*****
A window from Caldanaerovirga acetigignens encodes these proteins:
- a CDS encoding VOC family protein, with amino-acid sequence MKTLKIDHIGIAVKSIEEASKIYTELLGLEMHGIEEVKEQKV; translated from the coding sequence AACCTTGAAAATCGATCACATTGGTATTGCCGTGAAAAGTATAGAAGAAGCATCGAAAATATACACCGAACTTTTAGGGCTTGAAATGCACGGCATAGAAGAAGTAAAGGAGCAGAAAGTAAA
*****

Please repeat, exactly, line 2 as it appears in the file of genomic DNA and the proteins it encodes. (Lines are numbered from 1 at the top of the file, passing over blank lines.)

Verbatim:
- a CDS encoding VOC family protein, with amino-acid sequence MKTLKIDHIGIAVKSIEEASKIYTELLGLEMHGIEEVKEQKV; translated from the coding sequence AACCTTGAAAATCGATCACATTGGTATTGCCGTGAAAAGTATAGAAGAAGCATCGAAAATATACACCGAACTTTTAGGGCTTGAAATGCACGGCATAGAAGAAGTAAAGGAGCAGAAAGTAAA